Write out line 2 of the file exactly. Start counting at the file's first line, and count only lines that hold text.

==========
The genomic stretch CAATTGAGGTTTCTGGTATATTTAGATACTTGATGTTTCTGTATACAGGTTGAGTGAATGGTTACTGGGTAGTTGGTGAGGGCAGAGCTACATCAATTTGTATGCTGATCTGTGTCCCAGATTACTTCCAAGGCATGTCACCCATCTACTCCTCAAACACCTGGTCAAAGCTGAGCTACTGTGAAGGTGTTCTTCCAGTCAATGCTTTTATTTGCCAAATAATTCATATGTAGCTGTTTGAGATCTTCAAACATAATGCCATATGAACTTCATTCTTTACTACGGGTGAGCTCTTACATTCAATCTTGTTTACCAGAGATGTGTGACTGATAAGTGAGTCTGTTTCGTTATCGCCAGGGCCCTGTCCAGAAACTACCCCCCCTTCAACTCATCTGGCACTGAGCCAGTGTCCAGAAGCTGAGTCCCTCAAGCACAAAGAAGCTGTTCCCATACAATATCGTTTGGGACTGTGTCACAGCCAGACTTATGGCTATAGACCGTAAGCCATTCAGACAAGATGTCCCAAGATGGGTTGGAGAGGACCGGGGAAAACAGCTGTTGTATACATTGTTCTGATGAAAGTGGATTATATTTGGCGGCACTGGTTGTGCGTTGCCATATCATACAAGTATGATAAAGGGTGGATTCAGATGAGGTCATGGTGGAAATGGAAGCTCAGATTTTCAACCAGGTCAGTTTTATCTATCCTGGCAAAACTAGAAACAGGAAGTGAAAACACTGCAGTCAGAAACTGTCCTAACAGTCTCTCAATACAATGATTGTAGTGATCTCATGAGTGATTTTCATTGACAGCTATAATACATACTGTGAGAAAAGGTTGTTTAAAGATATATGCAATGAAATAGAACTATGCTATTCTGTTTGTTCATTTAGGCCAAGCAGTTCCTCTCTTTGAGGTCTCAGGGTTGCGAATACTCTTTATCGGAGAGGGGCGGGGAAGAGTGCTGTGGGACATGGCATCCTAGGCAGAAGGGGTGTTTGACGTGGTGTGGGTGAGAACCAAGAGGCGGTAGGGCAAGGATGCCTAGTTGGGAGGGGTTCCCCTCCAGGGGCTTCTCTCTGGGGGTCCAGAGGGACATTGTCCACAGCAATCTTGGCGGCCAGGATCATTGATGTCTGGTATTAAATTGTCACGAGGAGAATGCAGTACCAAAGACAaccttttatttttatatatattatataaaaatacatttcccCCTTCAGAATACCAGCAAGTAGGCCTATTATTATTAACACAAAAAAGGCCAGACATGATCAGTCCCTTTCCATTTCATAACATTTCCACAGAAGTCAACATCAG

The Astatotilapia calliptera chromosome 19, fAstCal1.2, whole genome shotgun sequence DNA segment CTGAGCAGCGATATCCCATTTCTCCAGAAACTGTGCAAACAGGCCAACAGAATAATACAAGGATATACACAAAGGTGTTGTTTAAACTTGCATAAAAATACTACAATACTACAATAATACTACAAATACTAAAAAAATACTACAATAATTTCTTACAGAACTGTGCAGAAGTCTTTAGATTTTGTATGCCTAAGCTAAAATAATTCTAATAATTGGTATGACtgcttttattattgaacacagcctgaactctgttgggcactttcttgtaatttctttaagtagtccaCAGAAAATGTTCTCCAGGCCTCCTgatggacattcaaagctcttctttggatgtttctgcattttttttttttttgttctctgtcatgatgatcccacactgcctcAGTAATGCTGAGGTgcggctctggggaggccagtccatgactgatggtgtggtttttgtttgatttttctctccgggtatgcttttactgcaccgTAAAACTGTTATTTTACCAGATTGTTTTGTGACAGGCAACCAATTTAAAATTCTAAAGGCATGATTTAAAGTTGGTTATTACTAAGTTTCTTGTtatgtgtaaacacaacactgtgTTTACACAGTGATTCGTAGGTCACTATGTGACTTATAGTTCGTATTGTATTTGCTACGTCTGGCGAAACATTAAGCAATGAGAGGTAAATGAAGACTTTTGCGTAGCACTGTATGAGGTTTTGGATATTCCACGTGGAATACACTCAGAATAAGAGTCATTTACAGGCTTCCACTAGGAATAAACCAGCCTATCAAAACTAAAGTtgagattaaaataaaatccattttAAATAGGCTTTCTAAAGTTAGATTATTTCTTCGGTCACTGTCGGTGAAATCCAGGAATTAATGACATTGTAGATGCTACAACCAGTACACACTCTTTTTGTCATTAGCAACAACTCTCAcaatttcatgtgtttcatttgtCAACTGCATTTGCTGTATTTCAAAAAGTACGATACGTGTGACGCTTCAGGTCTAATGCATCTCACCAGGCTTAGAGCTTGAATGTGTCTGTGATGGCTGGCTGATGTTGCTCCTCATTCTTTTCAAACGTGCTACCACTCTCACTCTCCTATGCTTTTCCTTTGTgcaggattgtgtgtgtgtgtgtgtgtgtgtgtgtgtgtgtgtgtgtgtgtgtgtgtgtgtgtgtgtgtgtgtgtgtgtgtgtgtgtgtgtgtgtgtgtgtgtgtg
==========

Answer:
The Astatotilapia calliptera chromosome 19, fAstCal1.2, whole genome shotgun sequence DNA segment CTGAGCAGCGATATCCCATTTCTCCAGAAACTGTGCAAACAGGCCAACAGAATAATACAAGGATATACACAAAGGTGTTGTTTAAACTTGCATAAAAATACTACAATACTACAATAATACTACAAATACTAAAAAAATACTACAATAATTTCTTACAGAACTGTGCAGAAGTCTTTAGATTTTGTATGCCTAAGCTAAAATAATTCTAATAATTGGTATGACtgcttttattattgaacacagcctgaactctgttgggcactttcttgtaatttctttaagtagtccaCAGAAAATGTTCTCCAGGCCTCCTgatggacattcaaagctcttctttggatgtttctgcattttttttttttttgttctctgtcatgatgatcccacactgcctcAGTAATGCTGAGGTgcggctctggggaggccagtccatgactgatggtgtggtttttgtttgatttttctctccgggtatgcttttactgcaccgTAAAACTGTTATTTTACCAGATTGTTTTGTGACAGGCAACCAATTTAAAATTCTAAAGGCATGATTTAAAGTTGGTTATTACTAAGTTTCTTGTtatgtgtaaacacaacactgtgTTTACACAGTGATTCGTAGGTCACTATGTGACTTATAGTTCGTATTGTATTTGCTACGTCTGGCGAAACATTAAGCAATGAGAGGTAAATGAAGACTTTTGCGTAGCACTGTATGAGGTTTTGGATATTCCACGTGGAATACACTCAGAATAAGAGTCATTTACAGGCTTCCACTAGGAATAAACCAGCCTATCAAAACTAAAGTtgagattaaaataaaatccattttAAATAGGCTTTCTAAAGTTAGATTATTTCTTCGGTCACTGTCGGTGAAATCCAGGAATTAATGACATTGTAGATGCTACAACCAGTACACACTCTTTTTGTCATTAGCAACAACTCTCAcaatttcatgtgtttcatttgtCAACTGCATTTGCTGTATTTCAAAAAGTACGATACGTGTGACGCTTCAGGTCTAATGCATCTCACCAGGCTTAGAGCTTGAATGTGTCTGTGATGGCTGGCTGATGTTGCTCCTCATTCTTTTCAAACGTGCTACCACTCTCACTCTCCTATGCTTTTCCTTTGTgcaggattgtgtgtgtgtgtgtgtgtgtgtgtgtgtgtgtgtgtgtgtgtgtgtgtgtgtgtgtgtgtgtgtgtgtgtgtgtgtgtgtgtgtgtgtgtgtgtgtg